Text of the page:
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A year with long COVID

Impacts on youths still unclear, say researchers
1112 YouthCovid 6255 km
LONG HAULER — Strathcona High student Bella Molina is working with a St. Albert doctor to treat her COVID-19 symptoms, which have lasted over a year. She is one of many young Albertans experiencing what is called long COVID. KEVIN MA/St. Albert Gazette
ST. ALBERT:  It’s been just over a year since Strathcona High student Bella Molina was diagnosed with COVID-19.

She still hasn’t fully recovered from it.

It all started in November 2020 when her mother contracted the disease, prompting everyone in the home to get tested. A few days later, Molina sprayed Febreze in her room and realized she couldn’t smell it.

“That’s when I got really nervous,” she said.

The next day, her diagnosis confirmed she had COVID.

Molina said the disease made her dizzy and lightheaded all the time, so much so that she had to give up soccer.

“I couldn’t stay up a whole day without taking a nap. My muscles hurt a lot, and I had really bad headaches.”

But it wasn’t until two months passed with little change in her condition that she and her St. Albert doctor started to suspect something else was wrong. The doctor ordered a battery of tests, concerned about possible heart conditions spun off from the virus.

“It was a really hard time for me,” Molina said, especially since she was separated from her friends due to online schooling.

“I started getting really depressed.”

Eventually, doctors determined Bella was one of the likely thousands of Albertans suffering from long COVID — a poorly understood condition where a person’s COVID-related symptoms persist for longer than 12 weeks.

Medical mystery

Mark Hall, the associate chair of the Faculty of Rehabilitation Medicine at the University of Alberta, is heading up a study of how best to treat long-COVID patients.

Research suggests that 10 to 30 per cent of people infected with COVID end up with symptoms that linger for more than three months (i.e. long COVID), Hall said. Given the number of COVID cases in Alberta, that suggests up to 90,000 Albertans could have long COVID.

“That is a significant percentage of our population,” he said, and a lot of people worldwide.

Long-COVID symptoms generally include fatigue, breathlessness, anxiety, muscle aches, and difficulty concentrating or sleeping, Hall said. Some sufferers get winded for days after climbing a flight of stairs, while others are so debilitated they can’t leave the house.

Evidence for persistent COVID symptoms is much stronger in adults than it is in youths, said Stephen Freedman, a professor of pediatrics at the University of Calgary who is leading several national studies on COVID in youth. Ongoing research by his team suggests about four per cent of youths who test positive for COVID have persistent COVID symptoms after 90 days — very close to the two per cent of youths who test negative yet also have such symptoms. This suggests just 0.02 per cent of youth COVID cases could lead to what is called long COVID.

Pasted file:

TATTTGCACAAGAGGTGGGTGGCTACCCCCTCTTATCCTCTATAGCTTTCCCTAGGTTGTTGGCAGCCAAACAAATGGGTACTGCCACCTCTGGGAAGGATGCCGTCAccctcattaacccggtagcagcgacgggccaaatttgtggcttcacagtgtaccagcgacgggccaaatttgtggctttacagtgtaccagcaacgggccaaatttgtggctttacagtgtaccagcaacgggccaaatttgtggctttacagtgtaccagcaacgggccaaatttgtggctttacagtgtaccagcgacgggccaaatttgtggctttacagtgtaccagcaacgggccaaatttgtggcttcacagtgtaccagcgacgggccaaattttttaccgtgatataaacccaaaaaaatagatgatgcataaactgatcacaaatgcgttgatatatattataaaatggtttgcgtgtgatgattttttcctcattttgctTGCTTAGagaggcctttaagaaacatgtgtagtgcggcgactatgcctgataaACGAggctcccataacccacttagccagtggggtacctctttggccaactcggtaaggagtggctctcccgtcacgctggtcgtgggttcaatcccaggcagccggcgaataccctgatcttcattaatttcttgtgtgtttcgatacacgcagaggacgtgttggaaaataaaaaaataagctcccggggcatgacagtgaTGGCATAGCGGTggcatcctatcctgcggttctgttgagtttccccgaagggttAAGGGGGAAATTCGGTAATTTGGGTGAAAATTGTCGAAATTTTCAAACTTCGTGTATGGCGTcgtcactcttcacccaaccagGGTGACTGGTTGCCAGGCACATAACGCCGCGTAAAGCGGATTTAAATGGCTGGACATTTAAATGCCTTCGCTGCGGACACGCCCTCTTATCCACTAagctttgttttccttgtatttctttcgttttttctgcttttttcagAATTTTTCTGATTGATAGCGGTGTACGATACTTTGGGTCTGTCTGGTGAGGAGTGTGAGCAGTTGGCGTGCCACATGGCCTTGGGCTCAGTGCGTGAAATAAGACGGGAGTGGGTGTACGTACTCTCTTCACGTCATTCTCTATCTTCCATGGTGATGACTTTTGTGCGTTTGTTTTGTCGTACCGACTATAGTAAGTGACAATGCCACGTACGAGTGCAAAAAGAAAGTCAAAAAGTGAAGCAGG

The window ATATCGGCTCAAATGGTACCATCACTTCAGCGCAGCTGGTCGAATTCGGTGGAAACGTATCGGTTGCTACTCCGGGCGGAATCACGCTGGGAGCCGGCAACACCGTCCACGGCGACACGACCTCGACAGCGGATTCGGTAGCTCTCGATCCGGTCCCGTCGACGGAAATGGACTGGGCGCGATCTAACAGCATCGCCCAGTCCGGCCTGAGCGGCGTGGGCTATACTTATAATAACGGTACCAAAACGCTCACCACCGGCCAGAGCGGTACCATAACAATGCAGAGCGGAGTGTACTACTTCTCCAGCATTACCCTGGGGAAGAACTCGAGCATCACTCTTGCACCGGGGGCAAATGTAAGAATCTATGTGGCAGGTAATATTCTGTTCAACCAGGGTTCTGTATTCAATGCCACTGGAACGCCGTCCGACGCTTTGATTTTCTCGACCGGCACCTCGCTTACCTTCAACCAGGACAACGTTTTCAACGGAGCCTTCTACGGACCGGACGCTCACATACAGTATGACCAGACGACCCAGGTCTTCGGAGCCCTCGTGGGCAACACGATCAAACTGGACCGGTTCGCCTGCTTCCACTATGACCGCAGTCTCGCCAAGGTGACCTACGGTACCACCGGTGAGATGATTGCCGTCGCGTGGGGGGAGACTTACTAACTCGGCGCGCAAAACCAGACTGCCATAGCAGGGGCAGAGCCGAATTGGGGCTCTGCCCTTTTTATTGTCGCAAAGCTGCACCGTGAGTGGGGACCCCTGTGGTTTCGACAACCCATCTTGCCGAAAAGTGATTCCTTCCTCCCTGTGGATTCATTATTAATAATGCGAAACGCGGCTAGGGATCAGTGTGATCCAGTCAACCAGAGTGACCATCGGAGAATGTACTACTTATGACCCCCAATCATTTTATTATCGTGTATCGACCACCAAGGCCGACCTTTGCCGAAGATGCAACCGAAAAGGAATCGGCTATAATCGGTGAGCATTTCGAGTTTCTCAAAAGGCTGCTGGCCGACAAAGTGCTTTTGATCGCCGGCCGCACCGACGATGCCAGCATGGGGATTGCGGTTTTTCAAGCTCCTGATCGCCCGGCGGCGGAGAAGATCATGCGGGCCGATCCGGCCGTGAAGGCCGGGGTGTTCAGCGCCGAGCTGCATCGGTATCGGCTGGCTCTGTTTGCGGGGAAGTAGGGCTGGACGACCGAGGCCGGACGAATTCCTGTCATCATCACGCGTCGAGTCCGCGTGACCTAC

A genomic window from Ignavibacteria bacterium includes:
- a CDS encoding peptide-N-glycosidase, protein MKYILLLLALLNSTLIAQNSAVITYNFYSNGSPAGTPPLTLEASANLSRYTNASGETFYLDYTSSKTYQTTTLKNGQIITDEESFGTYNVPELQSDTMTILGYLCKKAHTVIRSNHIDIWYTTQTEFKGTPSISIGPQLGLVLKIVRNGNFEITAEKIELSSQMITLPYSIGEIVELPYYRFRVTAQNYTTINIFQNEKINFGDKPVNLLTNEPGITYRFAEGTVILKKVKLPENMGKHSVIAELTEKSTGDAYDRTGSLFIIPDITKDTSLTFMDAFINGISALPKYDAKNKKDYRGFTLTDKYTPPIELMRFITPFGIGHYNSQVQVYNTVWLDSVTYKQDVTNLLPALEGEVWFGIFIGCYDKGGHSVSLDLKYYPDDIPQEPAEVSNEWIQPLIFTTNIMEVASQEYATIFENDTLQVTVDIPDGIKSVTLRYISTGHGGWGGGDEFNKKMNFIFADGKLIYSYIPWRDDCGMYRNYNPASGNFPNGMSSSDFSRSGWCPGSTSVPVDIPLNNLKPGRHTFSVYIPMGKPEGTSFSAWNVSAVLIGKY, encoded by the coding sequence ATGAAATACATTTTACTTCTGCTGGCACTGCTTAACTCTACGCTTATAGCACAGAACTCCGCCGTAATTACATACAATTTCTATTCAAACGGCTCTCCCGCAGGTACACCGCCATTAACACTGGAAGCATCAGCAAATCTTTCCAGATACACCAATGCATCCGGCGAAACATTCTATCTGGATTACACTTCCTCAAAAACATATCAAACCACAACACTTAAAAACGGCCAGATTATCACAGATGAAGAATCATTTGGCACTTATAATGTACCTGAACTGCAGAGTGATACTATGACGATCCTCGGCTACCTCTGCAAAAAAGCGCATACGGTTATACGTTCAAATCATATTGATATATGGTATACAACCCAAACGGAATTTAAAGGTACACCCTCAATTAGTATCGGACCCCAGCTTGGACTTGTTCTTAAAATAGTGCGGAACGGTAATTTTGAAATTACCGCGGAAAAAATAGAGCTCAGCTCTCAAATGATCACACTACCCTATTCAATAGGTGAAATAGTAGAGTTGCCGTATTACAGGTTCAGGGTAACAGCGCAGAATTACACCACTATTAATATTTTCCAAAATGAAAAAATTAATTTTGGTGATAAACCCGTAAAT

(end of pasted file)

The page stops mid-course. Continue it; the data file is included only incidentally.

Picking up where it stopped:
Freedman said long COVID might be less common in youths because youths are less likely to have severe COVID infections and the organ damage associated with severe cases — damage that could be the cause of long COVID. It’s also tough to accurately spot long COVID in the first place, as its symptoms can be attributed to so many other disorders.

Further skewing results is evidence that having COVID, or believing you have it, can make you more likely to report lingering COVID symptoms, Freedman continued. A November 2021 study in France found adults who were tested for COVID but didn’t have it were more likely to report persistent symptoms after eight weeks than those who did have the disease.

Unclear treatment

Regardless of how common it is, Freedman said youths with persistent post-COVID symptoms have medical issues that need to be addressed. That starts with working with a family doctor, which could result in referrals to a lengthy list of specialists.

Treatments can include physiotherapy, breathing techniques, and other therapies used to treat chronic fatigue syndrome, Hall said. His team hopes to use artificial intelligence to better tailor treatments to people with long COVID.

Molina said she has worked with heart specialists, a massage therapist, and a psychologist as part of her long-COVID treatment. Her symptoms have improved, but she still gets winded easily, and still isn’t back playing soccer.

“I don’t think people realize the effects COVID can have,” Molina said, noting that her teachers and peers often brush off how it can affect a student’s life.

“I’m still not playing my sport. I’m still struggling.”

Freedman said there’s still a huge amount we don’t know about long COVID in youths. We do know that about one in 200 youths with COVID need hospitalization, with 12 to 15 per cent of those going into intensive care where they have a significant risk of death. We also want our youths to get back to a life where they don’t have to wear masks and can visit their grandparents without taking a COVID test.

“The solution to get there is going to be vaccination,” he said.

Molina encouraged other youths with long COVID to speak up and make others aware of how it affects their lives.

“It’s really not just adults who are having problems in this pandemic,” she said.

Patients whose COVID symptoms last longer than eight weeks should call Alberta Health Service's Rehabilitation Advice Line at 1-833-379-0563. They can also visit for information on long COVID.

Kevin Ma

About the Author: Kevin Ma

Kevin Ma joined the St. Albert Gazette in 2006. He writes about Sturgeon County, education, the environment, agriculture, science and aboriginal affairs. He also contributes features, photographs and video.
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